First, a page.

The numbers speaks for themselves and I do like that 74% also thinks that this has a positive effect on the environment.
Any other comments on this survey, pleas post a comment below.
Have a nice summer
The day has come when Microsoft officially started to talk about the next version of Office 2010 clients and SharePoint Server 2010 (no longer Office SharePoint Server). We have since some time known that SharePoint 2010 will be supported only on a 64-bit platform, just as Exchange 2007.
The new stuff revealed yesterday (as preliminary) are that not only is 64-bit required, it will only be supported on the Windows Server 2008 64-bit platform (including R2) and it will require that you have SQL Server 2008 on a 64-bit platform. There are some other interesting facts that you should check out also in the post (and on about 1.000 other blog posts), but this post is not just about these news.
The interesting parts of this announcement is that now is the time to learn the 64-bit platform for real and especially Windows Server 2008 R2 and SQL Server 2008, not everything is the same; registry hives, file system, settings, know when to use int (Int32) or Int64 etc etc. You can start now, it's no time to wait! Make a decision to only install your new SharePoint installations on the required SharePoint 2010 hardware, make sure that you have that in your development environments and on your virtual machines. Yes, it will in many cases cost you a bit in new hardware.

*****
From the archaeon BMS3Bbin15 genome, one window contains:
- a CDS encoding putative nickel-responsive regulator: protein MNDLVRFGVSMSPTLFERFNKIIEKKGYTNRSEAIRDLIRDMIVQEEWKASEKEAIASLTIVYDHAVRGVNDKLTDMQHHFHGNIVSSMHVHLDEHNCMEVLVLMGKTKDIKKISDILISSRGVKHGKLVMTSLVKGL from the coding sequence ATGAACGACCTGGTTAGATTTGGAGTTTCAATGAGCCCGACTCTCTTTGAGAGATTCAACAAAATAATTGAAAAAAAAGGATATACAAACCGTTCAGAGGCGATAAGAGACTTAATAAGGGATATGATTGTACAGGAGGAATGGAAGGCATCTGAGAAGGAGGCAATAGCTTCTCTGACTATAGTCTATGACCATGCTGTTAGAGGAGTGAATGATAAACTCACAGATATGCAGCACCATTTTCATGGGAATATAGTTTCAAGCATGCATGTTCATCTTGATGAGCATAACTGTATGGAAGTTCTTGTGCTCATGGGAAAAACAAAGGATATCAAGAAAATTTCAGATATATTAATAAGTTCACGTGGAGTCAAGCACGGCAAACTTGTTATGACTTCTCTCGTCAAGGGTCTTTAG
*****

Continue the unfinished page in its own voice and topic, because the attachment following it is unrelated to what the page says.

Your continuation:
I think that this is the time when 64-bit really will kill the 32-bit era.
As a bonus I can tell you one thing that I didn't know was achievable. My main laptop runs 32-bit Windows 7 and not 64-bit due to that it does not have the 64-bit driver support for the peripherals and I usually use(d) Virtual PC to virtualize my development servers. Downside with Virtual PC is that you guest machines can only be 32-bit and I don't want to have a Hyper-V laptop in 64-bit mode so I thought that I had to get me a new laptop (which is due for later). I was preparing for the worst of having a dual boot. Fortunately I did a test using VMWare Workstation today and found out that as long as you have a 64-bit capable hardware (which I have) you can host 64-bit guests on a 32-bit host OS. Did you know that, I did not! So I will spend this evening preparing my new development VM's. If you are in the same situation as me, stuck with a 32-bit OS for some time, head on over to VMWare and run the 64-bit compatibility checker and then dump Virtual PC and get VMWare Workstation.
Welcome to the 64-bit world!
A few days ago I posted a small survey that asks a couple of questions on how you virtualize your SharePoint environments. I will keep the survey open for a couple of more days to get some more results (compared to the number of readers of this blog and number of Twitter followers - the response is really bad…)